Thursday, September 15, 2011

Free Speech
tom hunter (2,313) Says:
September 15th, 2011 at 1:12 pm

I think another Steyn piece may be better because it avoids the whole Islamic thing that has the left reaching for their Godwin shields.

This one was published in National Review back in June of this year – Criminal Comedy. He starts off with this:

I read The Joke, Milan Kundera’s first novel, when I was a schoolboy. Bit above my level, but, even as a teenager, I liked the premise. Ludvik is a young man in post-war, newly Communist Czechoslovakia. He’s a smart, witty guy, a loyal Party member with a great future ahead of him. His girlfriend, though, is a bit serious. So when she writes to him from her two-week Party training course enthusing about the early-morning calisthenics and the “healthy atmosphere,” he scribbles off a droll postcard:

Optimism is the opium of the people! A healthy atmosphere stinks of stupidity! Long live Trotsky! Ludvik.
A few weeks later, he’s called before a committee of the District Party Secretariat. He tries to explain he was making a joke. Immediately they remove him from his position at the Students Union; then they expel him from the Party, and the university; and shortly thereafter he’s sent to work in the mines.

Funny in it’s absurdity no? Try today’s reality:

… immediately after my trial they ensnared a minor stand-up comic, Guy Earle, who had committed the crime of putting down two drunken hecklers. Alas for him, they were of the lesbian persuasion. Last month, he was convicted of putting down hecklers homophobically and fined $15,000.
Mr. Earle did not testify at his trial, nor attend it. He lives on the other side of the country, and could afford neither flight nor accommodation. Rather touchingly, he offered to pay for his trip by performing at various comedy clubs while in town, before he eventually realized that no Vancouver impresario was going to return his calls ever again.

Steyn thinks that Ludvik would have recognised that last point also:
Comrade Zemanek, the chairman of the plenary meeting that decides his fate, participated with him in earlier jests with the same girl, but he makes a brilliant speech explaining why Ludvik has to be punished, and everyone else agrees:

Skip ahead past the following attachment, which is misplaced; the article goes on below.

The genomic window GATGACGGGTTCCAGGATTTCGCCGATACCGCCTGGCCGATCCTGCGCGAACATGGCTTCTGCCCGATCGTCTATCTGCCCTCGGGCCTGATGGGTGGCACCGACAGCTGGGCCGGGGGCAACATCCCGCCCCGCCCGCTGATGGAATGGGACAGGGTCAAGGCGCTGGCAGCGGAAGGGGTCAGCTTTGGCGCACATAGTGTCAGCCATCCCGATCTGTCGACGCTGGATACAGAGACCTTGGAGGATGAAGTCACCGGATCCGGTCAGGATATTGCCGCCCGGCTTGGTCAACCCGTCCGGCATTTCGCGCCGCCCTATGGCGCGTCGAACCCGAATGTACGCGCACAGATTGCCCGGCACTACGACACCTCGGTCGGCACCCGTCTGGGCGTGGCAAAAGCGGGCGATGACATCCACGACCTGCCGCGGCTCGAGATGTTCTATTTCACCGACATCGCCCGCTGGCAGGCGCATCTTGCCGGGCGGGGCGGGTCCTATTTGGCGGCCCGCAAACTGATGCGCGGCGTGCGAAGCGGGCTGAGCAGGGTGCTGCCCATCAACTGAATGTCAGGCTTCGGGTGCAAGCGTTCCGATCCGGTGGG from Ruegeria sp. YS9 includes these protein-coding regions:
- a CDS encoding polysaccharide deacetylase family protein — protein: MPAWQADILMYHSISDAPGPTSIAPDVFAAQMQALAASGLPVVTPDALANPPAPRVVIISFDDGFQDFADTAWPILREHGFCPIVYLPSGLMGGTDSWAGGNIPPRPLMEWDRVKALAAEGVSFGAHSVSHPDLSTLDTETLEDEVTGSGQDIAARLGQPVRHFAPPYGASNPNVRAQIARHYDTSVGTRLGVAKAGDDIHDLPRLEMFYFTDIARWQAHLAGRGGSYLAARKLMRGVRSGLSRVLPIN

No one spoke on my behalf, and finally everyone present (and there were about a hundred of them, including my teachers and my closest friends), yes, every last one of them raised his hand to approve my expulsion.

And so it went for Guy Earle, hung out to dry by his comrades at the plenary session of the Canadian Collective of Edgy Transgressive Comedians.
Steyn also refers to the US case of a doctor who made a subtle joke in Surgery News and got done over outside of any court system. But I find Guy Earle’s case far more chilling than either that or Steyn’s own. Earle, like many stand-up comedians and unlike Steyn, probably does not have two dimes to rub together and is an unknown: hence easily crucified. Perhaps he needed a lawyer deeply concerned with free speech – someone like Andrew Geddis, assuming Andrew would have been willing to represent him.

Who would have thought all the old absurdist gags of Eastern Europe circa 1948 would transplant themselves to the heart of the West so effortlessly? Indeed, a latter-day Kundera would surely reject as far too obvious a scenario in which lesbians and feminists lean on eunuch males to destroy a man for disrespecting the vascularized vagina by suggesting that semen might have restorative properties.

“Give it to me straight, doc. I can take it”? Not anymore. Kundera’s Joke is now on us.

Monday, September 12, 2011

Take or Create Wealth, Or Collusion

A very interesting essay and well worth the read in full, so follow the link.
Another link for the reverse thought  and on his site he has a following post of how he was attacked and his answers back. Pity he had no comment section
And the collusion well explained by Sarah Palin

May 2004
Paul Graham